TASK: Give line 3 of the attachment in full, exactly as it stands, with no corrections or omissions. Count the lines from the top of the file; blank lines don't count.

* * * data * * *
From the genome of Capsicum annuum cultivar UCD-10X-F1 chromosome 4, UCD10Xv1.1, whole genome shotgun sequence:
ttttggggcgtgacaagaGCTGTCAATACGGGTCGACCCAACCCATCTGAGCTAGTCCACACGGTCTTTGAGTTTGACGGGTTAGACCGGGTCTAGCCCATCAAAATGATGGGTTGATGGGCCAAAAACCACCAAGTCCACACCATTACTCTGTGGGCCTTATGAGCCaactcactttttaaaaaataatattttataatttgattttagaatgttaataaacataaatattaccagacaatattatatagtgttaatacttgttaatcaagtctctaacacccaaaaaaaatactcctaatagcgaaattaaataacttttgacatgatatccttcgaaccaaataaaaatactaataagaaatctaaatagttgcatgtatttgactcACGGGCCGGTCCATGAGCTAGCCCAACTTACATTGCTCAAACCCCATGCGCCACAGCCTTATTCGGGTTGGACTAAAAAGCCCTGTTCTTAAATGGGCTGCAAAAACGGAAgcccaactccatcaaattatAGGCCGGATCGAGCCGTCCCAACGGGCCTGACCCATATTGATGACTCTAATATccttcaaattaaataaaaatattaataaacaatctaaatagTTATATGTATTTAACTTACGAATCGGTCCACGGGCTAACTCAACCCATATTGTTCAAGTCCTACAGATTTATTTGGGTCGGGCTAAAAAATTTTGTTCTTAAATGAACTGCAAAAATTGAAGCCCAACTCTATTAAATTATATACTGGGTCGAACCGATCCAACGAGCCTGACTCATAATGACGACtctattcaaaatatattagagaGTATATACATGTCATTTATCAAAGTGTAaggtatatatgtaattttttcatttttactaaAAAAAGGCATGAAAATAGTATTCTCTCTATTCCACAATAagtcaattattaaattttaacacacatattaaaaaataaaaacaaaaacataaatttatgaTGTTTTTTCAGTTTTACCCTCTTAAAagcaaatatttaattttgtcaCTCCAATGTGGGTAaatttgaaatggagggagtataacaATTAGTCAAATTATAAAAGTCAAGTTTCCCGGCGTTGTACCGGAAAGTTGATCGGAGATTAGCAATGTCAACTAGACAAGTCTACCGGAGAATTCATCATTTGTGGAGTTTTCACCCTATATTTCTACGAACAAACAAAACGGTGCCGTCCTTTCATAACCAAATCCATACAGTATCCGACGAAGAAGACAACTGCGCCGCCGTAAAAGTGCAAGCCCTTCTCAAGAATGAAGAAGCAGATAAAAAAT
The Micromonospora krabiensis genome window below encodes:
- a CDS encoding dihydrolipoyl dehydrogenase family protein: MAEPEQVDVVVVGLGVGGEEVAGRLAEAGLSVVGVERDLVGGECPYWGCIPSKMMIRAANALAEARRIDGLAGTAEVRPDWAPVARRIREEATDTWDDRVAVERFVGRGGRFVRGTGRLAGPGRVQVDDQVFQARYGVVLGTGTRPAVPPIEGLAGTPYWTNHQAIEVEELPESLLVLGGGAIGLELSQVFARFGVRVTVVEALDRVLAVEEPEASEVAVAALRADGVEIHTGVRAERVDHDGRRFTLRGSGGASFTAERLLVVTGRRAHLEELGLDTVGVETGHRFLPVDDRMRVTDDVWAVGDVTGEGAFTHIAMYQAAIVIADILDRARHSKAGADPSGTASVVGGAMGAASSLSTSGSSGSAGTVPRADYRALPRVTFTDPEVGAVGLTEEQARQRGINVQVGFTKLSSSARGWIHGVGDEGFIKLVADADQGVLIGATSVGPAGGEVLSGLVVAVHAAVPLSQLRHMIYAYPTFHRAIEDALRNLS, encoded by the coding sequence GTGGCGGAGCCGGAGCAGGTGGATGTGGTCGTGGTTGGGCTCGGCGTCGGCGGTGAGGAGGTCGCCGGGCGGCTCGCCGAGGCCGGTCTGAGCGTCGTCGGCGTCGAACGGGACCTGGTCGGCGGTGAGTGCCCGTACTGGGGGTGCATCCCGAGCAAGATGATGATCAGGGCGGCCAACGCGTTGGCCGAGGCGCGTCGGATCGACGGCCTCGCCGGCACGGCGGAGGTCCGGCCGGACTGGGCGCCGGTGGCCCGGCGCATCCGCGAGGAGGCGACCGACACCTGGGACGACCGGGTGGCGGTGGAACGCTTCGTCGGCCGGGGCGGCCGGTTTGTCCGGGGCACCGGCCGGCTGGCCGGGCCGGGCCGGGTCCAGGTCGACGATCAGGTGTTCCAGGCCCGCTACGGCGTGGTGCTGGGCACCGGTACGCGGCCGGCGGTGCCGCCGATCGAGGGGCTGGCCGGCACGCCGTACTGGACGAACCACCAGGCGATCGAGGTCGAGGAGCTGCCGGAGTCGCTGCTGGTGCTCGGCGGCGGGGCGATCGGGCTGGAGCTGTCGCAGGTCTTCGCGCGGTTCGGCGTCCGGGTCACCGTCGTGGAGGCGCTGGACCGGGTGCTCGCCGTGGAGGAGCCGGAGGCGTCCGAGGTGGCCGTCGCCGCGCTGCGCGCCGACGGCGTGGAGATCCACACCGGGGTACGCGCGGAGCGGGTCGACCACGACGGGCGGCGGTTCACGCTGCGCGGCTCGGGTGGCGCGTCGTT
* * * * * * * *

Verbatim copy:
The Micromonospora krabiensis genome window below encodes: